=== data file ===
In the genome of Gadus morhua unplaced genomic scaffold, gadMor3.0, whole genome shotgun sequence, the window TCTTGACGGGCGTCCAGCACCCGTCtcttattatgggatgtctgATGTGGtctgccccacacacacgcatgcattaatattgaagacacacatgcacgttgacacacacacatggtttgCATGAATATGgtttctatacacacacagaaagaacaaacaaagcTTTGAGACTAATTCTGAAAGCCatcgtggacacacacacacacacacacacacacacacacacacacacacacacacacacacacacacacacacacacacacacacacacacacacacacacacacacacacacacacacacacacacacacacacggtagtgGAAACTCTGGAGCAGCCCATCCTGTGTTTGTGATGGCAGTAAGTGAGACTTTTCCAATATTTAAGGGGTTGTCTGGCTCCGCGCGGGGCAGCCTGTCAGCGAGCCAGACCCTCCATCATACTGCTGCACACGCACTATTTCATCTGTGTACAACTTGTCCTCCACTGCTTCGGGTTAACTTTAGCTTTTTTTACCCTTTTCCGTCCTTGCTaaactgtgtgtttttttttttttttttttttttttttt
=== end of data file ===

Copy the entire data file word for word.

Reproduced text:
In the genome of Gadus morhua unplaced genomic scaffold, gadMor3.0, whole genome shotgun sequence, the window TCTTGACGGGCGTCCAGCACCCGTCtcttattatgggatgtctgATGTGGtctgccccacacacacgcatgcattaatattgaagacacacatgcacgttgacacacacacatggtttgCATGAATATGgtttctatacacacacagaaagaacaaacaaagcTTTGAGACTAATTCTGAAAGCCatcgtggacacacacacacacacacacacacacacacacacacacacacacacacacacacacacacacacacacacacacacacacacacacacacacacacacacacacacacacacacacacacacacacacggtagtgGAAACTCTGGAGCAGCCCATCCTGTGTTTGTGATGGCAGTAAGTGAGACTTTTCCAATATTTAAGGGGTTGTCTGGCTCCGCGCGGGGCAGCCTGTCAGCGAGCCAGACCCTCCATCATACTGCTGCACACGCACTATTTCATCTGTGTACAACTTGTCCTCCACTGCTTCGGGTTAACTTTAGCTTTTTTTACCCTTTTCCGTCCTTGCTaaactgtgtgtttttttttttttttttttttttttttt